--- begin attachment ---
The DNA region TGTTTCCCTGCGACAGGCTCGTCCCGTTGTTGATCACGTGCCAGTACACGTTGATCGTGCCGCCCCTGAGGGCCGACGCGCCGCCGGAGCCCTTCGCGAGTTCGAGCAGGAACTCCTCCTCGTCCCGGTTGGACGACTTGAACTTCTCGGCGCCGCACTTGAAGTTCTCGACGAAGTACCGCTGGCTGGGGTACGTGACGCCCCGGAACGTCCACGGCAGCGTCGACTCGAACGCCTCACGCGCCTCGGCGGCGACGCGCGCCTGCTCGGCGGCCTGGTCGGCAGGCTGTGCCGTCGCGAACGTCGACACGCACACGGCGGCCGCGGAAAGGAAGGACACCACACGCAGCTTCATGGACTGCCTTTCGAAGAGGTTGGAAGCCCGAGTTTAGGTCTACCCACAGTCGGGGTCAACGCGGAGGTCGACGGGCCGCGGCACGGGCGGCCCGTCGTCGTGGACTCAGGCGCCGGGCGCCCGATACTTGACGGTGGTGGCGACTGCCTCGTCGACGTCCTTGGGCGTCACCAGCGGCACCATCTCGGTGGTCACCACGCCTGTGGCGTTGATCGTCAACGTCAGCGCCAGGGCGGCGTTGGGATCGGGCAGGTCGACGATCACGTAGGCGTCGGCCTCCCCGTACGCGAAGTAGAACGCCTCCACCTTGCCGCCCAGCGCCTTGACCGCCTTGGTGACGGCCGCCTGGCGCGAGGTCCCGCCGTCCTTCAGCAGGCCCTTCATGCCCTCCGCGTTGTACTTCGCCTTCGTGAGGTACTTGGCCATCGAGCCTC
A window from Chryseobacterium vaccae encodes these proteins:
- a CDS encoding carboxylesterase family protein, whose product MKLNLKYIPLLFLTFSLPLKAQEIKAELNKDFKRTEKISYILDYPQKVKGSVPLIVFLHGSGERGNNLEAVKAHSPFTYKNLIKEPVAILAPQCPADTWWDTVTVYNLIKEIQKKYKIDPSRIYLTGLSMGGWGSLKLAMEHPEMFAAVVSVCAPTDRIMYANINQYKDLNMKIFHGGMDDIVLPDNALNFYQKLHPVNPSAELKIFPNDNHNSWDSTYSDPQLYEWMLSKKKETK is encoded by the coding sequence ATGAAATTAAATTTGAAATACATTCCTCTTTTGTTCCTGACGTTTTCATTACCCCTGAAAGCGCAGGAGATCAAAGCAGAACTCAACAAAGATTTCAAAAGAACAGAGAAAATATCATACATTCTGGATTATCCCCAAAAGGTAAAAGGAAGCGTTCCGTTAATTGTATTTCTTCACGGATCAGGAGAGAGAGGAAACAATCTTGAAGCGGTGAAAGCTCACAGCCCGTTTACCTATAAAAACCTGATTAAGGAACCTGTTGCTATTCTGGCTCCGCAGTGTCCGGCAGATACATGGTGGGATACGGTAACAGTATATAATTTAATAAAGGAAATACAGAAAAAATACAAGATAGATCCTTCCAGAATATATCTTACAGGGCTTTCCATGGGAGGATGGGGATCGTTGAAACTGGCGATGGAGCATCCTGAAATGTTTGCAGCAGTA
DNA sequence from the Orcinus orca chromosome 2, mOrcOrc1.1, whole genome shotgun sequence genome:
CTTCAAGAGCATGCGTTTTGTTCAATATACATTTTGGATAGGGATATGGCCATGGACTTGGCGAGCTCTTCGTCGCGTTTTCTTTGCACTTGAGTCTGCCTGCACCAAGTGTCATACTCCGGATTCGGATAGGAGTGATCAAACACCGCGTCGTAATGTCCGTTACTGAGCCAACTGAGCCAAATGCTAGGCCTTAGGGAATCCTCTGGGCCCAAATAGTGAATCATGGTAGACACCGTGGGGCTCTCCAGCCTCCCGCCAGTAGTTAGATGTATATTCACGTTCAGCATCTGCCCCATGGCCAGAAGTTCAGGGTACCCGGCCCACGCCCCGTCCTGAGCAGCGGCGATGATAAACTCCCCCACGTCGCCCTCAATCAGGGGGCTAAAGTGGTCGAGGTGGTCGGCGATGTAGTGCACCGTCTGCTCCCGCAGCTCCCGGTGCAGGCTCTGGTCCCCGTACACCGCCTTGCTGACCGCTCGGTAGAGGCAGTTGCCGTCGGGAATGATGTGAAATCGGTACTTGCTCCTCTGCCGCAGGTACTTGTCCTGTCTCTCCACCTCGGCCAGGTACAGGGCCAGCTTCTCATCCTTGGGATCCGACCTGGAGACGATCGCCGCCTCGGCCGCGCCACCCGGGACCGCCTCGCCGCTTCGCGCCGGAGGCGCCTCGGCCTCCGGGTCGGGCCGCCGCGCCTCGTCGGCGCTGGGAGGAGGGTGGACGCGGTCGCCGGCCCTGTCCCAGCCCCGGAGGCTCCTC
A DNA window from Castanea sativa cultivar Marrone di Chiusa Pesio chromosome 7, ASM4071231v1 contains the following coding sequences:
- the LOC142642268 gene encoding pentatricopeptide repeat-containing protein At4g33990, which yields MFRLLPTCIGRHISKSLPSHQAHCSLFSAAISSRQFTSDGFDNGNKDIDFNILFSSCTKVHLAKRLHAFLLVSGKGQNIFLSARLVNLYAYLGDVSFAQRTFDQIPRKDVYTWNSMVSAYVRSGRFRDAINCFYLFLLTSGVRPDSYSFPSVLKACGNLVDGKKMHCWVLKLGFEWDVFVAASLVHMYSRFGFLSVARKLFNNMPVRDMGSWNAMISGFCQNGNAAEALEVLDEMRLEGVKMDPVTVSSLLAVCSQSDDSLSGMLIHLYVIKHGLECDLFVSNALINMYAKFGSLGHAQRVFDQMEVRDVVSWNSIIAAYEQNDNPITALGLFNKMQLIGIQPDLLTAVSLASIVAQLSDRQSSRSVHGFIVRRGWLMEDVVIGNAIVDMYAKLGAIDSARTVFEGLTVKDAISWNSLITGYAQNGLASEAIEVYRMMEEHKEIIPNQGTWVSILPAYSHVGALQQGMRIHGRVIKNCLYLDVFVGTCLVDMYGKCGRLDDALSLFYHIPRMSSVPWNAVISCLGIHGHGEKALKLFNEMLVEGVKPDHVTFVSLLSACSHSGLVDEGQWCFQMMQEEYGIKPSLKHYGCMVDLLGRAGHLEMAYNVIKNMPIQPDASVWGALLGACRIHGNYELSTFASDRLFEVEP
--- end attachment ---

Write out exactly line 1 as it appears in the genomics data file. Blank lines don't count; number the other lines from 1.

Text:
The DNA region TGTTTCCCTGCGACAGGCTCGTCCCGTTGTTGATCACGTGCCAGTACACGTTGATCGTGCCGCCCCTGAGGGCCGACGCGCCGCCGGAGCCCTTCGCGAGTTCGAGCAGGAACTCCTCCTCGTCCCGGTTGGACGACTTGAACTTCTCGGCGCCGCACTTGAAGTTCTCGACGAAGTACCGCTGGCTGGGGTACGTGACGCCCCGGAACGTCCACGGCAGCGTCGACTCGAACGCCTCACGCGCCTCGGCGGCGACGCGCGCCTGCTCGGCGGCCTGGTCGGCAGGCTGTGCCGTCGCGAACGTCGACACGCACACGGCGGCCGCGGAAAGGAAGGACACCACACGCAGCTTCATGGACTGCCTTTCGAAGAGGTTGGAAGCCCGAGTTTAGGTCTACCCACAGTCGGGGTCAACGCGGAGGTCGACGGGCCGCGGCACGGGCGGCCCGTCGTCGTGGACTCAGGCGCCGGGCGCCCGATACTTGACGGTGGTGGCGACTGCCTCGTCGACGTCCTTGGGCGTCACCAGCGGCACCATCTCGGTGGTCACCACGCCTGTGGCGTTGATCGTCAACGTCAGCGCCAGGGCGGCGTTGGGATCGGGCAGGTCGACGATCACGTAGGCGTCGGCCTCCCCGTACGCGAAGTAGAACGCCTCCACCTTGCCGCCCAGCGCCTTGACCGCCTTGGTGACGGCCGCCTGGCGCGAGGTCCCGCCGTCCTTCAGCAGGCCCTTCATGCCCTCCGCGTTGTACTTCGCCTTCGTGAGGTACTTGGCCATCGAGCCTC